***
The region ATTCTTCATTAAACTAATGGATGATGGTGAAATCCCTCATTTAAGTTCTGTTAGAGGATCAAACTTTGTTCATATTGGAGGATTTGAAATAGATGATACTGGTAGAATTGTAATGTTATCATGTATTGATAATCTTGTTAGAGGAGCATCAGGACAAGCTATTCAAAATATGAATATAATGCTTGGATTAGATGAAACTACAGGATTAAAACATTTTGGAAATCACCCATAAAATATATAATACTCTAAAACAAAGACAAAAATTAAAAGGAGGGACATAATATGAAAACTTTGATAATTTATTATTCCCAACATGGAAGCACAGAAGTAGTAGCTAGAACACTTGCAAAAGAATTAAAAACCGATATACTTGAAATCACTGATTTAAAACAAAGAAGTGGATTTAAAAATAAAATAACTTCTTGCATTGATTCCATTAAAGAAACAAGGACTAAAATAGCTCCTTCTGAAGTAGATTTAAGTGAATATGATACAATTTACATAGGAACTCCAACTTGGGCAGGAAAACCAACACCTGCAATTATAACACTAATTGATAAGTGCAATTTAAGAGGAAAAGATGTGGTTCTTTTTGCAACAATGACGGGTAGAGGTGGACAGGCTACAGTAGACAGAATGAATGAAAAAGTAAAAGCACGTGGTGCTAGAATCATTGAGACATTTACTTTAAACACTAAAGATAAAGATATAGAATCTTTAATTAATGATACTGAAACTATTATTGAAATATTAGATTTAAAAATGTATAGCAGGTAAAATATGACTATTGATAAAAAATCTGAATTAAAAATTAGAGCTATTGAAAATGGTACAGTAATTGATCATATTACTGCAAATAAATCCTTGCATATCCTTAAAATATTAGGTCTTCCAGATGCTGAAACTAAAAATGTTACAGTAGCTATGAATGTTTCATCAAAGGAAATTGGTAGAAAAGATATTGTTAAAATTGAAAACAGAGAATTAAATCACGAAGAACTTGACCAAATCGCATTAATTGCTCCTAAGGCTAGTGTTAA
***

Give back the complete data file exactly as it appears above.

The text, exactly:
The region ATTCTTCATTAAACTAATGGATGATGGTGAAATCCCTCATTTAAGTTCTGTTAGAGGATCAAACTTTGTTCATATTGGAGGATTTGAAATAGATGATACTGGTAGAATTGTAATGTTATCATGTATTGATAATCTTGTTAGAGGAGCATCAGGACAAGCTATTCAAAATATGAATATAATGCTTGGATTAGATGAAACTACAGGATTAAAACATTTTGGAAATCACCCATAAAATATATAATACTCTAAAACAAAGACAAAAATTAAAAGGAGGGACATAATATGAAAACTTTGATAATTTATTATTCCCAACATGGAAGCACAGAAGTAGTAGCTAGAACACTTGCAAAAGAATTAAAAACCGATATACTTGAAATCACTGATTTAAAACAAAGAAGTGGATTTAAAAATAAAATAACTTCTTGCATTGATTCCATTAAAGAAACAAGGACTAAAATAGCTCCTTCTGAAGTAGATTTAAGTGAATATGATACAATTTACATAGGAACTCCAACTTGGGCAGGAAAACCAACACCTGCAATTATAACACTAATTGATAAGTGCAATTTAAGAGGAAAAGATGTGGTTCTTTTTGCAACAATGACGGGTAGAGGTGGACAGGCTACAGTAGACAGAATGAATGAAAAAGTAAAAGCACGTGGTGCTAGAATCATTGAGACATTTACTTTAAACACTAAAGATAAAGATATAGAATCTTTAATTAATGATACTGAAACTATTATTGAAATATTAGATTTAAAAATGTATAGCAGGTAAAATATGACTATTGATAAAAAATCTGAATTAAAAATTAGAGCTATTGAAAATGGTACAGTAATTGATCATATTACTGCAAATAAATCCTTGCATATCCTTAAAATATTAGGTCTTCCAGATGCTGAAACTAAAAATGTTACAGTAGCTATGAATGTTTCATCAAAGGAAATTGGTAGAAAAGATATTGTTAAAATTGAAAACAGAGAATTAAATCACGAAGAACTTGACCAAATCGCATTAATTGCTCCTAAGGCTAGTGTTAA